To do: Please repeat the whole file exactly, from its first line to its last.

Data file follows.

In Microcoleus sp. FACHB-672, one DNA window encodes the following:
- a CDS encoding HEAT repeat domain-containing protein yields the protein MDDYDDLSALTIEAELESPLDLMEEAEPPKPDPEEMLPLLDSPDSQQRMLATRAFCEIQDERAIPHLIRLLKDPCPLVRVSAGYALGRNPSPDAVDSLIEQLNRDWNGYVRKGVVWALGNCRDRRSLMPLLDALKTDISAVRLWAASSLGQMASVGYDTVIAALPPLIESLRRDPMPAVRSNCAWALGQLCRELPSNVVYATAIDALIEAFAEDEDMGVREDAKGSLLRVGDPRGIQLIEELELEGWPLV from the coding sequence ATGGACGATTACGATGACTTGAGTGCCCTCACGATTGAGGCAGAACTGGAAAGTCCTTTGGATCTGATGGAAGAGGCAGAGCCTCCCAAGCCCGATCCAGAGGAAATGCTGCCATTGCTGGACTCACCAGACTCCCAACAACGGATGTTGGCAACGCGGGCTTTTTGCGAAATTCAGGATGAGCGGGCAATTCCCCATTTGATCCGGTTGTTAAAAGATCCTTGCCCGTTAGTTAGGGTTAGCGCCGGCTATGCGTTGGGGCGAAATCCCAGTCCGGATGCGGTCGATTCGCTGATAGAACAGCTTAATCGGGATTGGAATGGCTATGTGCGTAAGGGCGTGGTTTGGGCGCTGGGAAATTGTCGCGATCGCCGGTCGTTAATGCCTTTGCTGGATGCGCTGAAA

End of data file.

In Microcoleus sp. FACHB-672, one DNA window encodes the following:
- a CDS encoding HEAT repeat domain-containing protein yields the protein MDDYDDLSALTIEAELESPLDLMEEAEPPKPDPEEMLPLLDSPDSQQRMLATRAFCEIQDERAIPHLIRLLKDPCPLVRVSAGYALGRNPSPDAVDSLIEQLNRDWNGYVRKGVVWALGNCRDRRSLMPLLDALKTDISAVRLWAASSLGQMASVGYDTVIAALPPLIESLRRDPMPAVRSNCAWALGQLCRELPSNVVYATAIDALIEAFAEDEDMGVREDAKGSLLRVGDPRGIQLIEELELEGWPLV from the coding sequence ATGGACGATTACGATGACTTGAGTGCCCTCACGATTGAGGCAGAACTGGAAAGTCCTTTGGATCTGATGGAAGAGGCAGAGCCTCCCAAGCCCGATCCAGAGGAAATGCTGCCATTGCTGGACTCACCAGACTCCCAACAACGGATGTTGGCAACGCGGGCTTTTTGCGAAATTCAGGATGAGCGGGCAATTCCCCATTTGATCCGGTTGTTAAAAGATCCTTGCCCGTTAGTTAGGGTTAGCGCCGGCTATGCGTTGGGGCGAAATCCCAGTCCGGATGCGGTCGATTCGCTGATAGAACAGCTTAATCGGGATTGGAATGGCTATGTGCGTAAGGGCGTGGTTTGGGCGCTGGGAAATTGTCGCGATCGCCGGTCGTTAATGCCTTTGCTGGATGCGCTGAAA